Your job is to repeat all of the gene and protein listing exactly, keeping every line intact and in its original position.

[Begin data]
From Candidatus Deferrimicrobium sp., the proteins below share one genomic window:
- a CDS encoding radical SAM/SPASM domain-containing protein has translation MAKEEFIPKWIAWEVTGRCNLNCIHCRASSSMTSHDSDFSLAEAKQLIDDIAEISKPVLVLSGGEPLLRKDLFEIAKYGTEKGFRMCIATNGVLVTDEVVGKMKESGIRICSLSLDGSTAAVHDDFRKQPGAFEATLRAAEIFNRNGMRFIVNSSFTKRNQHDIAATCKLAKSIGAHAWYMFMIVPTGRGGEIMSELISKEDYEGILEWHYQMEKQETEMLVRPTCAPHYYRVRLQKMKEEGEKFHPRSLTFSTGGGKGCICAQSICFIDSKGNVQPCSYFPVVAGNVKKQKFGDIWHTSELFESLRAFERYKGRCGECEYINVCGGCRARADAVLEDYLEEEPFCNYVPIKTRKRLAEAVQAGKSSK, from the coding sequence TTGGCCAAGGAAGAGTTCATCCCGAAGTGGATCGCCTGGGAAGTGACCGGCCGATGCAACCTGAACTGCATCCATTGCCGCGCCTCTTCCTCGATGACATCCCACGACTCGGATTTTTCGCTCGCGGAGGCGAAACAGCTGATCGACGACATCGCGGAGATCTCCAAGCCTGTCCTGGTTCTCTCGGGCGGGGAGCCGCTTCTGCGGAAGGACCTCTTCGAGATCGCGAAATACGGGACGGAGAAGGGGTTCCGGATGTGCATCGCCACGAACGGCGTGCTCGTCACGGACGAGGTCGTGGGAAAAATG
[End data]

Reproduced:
From Candidatus Deferrimicrobium sp., the proteins below share one genomic window:
- a CDS encoding radical SAM/SPASM domain-containing protein has translation MAKEEFIPKWIAWEVTGRCNLNCIHCRASSSMTSHDSDFSLAEAKQLIDDIAEISKPVLVLSGGEPLLRKDLFEIAKYGTEKGFRMCIATNGVLVTDEVVGKMKESGIRICSLSLDGSTAAVHDDFRKQPGAFEATLRAAEIFNRNGMRFIVNSSFTKRNQHDIAATCKLAKSIGAHAWYMFMIVPTGRGGEIMSELISKEDYEGILEWHYQMEKQETEMLVRPTCAPHYYRVRLQKMKEEGEKFHPRSLTFSTGGGKGCICAQSICFIDSKGNVQPCSYFPVVAGNVKKQKFGDIWHTSELFESLRAFERYKGRCGECEYINVCGGCRARADAVLEDYLEEEPFCNYVPIKTRKRLAEAVQAGKSSK, from the coding sequence TTGGCCAAGGAAGAGTTCATCCCGAAGTGGATCGCCTGGGAAGTGACCGGCCGATGCAACCTGAACTGCATCCATTGCCGCGCCTCTTCCTCGATGACATCCCACGACTCGGATTTTTCGCTCGCGGAGGCGAAACAGCTGATCGACGACATCGCGGAGATCTCCAAGCCTGTCCTGGTTCTCTCGGGCGGGGAGCCGCTTCTGCGGAAGGACCTCTTCGAGATCGCGAAATACGGGACGGAGAAGGGGTTCCGGATGTGCATCGCCACGAACGGCGTGCTCGTCACGGACGAGGTCGTGGGAAAAATG